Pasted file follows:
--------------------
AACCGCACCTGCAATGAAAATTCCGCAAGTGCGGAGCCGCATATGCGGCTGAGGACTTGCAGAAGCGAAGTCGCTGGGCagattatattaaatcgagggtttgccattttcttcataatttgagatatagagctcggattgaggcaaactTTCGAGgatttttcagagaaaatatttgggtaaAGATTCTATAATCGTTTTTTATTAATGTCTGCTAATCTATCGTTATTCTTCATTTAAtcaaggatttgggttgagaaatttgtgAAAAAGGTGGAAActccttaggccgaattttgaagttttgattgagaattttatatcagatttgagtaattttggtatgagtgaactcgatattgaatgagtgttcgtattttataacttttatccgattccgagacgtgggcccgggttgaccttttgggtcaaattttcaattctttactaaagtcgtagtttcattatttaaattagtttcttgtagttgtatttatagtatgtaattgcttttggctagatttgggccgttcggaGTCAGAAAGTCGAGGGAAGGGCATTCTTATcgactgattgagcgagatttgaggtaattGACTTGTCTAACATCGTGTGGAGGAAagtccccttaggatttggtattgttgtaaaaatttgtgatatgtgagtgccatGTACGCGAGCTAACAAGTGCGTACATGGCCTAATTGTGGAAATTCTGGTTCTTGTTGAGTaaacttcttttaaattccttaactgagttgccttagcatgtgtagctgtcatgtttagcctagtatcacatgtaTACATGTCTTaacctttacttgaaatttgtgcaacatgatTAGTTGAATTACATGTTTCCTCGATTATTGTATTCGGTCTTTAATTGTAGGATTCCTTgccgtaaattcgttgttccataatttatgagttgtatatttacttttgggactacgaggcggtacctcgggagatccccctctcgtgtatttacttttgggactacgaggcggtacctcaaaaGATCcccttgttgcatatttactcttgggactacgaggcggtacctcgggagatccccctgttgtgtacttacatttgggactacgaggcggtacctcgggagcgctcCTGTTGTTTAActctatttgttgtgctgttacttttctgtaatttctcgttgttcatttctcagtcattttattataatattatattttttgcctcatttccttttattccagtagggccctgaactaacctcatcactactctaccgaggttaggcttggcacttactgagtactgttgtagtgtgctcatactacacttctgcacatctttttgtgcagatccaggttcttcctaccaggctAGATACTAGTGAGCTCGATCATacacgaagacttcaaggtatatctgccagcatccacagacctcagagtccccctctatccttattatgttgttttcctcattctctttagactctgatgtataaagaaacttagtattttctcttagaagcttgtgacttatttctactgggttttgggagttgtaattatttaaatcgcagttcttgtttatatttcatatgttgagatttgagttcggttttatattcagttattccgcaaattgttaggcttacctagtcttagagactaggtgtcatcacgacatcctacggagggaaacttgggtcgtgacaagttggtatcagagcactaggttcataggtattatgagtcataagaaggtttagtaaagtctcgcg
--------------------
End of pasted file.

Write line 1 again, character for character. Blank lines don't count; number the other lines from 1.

AACCGCACCTGCAATGAAAATTCCGCAAGTGCGGAGCCGCATATGCGGCTGAGGACTTGCAGAAGCGAAGTCGCTGGGCagattatattaaatcgagggtttgccattttcttcataatttgagatatagagctcggattgaggcaaactTTCGAGgatttttcagagaaaatatttgggtaaAGATTCTATAATCGTTTTTTATTAATGTCTGCTAATCTATCGTTATTCTTCATTTAAtcaaggatttgggttgagaaatttgtgAAAAAGGTGGAAActccttaggccgaattttgaagttttgattgagaattttatatcagatttgagtaattttggtatgagtgaactcgatattgaatgagtgttcgtattttataacttttatccgattccgagacgtgggcccgggttgaccttttgggtcaaattttcaattctttactaaagtcgtagtttcattatttaaattagtttcttgtagttgtatttatagtatgtaattgcttttggctagatttgggccgttcggaGTCAGAAAGTCGAGGGAAGGGCATTCTTATcgactgattgagcgagatttgaggtaattGACTTGTCTAACATCGTGTGGAGGAAagtccccttaggatttggtattgttgtaaaaatttgtgatatgtgagtgccatGTACGCGAGCTAACAAGTGCGTACATGGCCTAATTGTGGAAATTCTGGTTCTTGTTGAGTaaacttcttttaaattccttaactgagttgccttagcatgtgtagctgtcatgtttagcctagtatcacatgtaTACATGTCTTaacctttacttgaaatttgtgcaacatgatTAGTTGAATTACATGTTTCCTCGATTATTGTATTCGGTCTTTAATTGTAGGATTCCTTgccgtaaattcgttgttccataatttatgagttgtatatttacttttgggactacgaggcggtacctcgggagatccccctctcgtgtatttacttttgggactacgaggcggtacctcaaaaGATCcccttgttgcatatttactcttgggactacgaggcggtacctcgggagatccccctgttgtgtacttacatttgggactacgaggcggtacctcgggagcgctcCTGTTGTTTAActctatttgttgtgctgttacttttctgtaatttctcgttgttcatttctcagtcattttattataatattatattttttgcctcatttccttttattccagtagggccctgaactaacctcatcactactctaccgaggttaggcttggcacttactgagtactgttgtagtgtgctcatactacacttctgcacatctttttgtgcagatccaggttcttcctaccaggctAGATACTAGTGAGCTCGATCATacacgaagacttcaaggtatatctgccagcatccacagacctcagagtccccctctatccttattatgttgttttcctcattctctttagactctgatgtataaagaaacttagtattttctcttagaagcttgtgacttatttctactgggttttgggagttgtaattatttaaatcgcagttcttgtttatatttcatatgttgagatttgagttcggttttatattcagttattccgcaaattgttaggcttacctagtcttagagactaggtgtcatcacgacatcctacggagggaaacttgggtcgtgacaagttggtatcagagcactaggttcataggtattatgagtcataagaaggtttagtaaagtctcgcg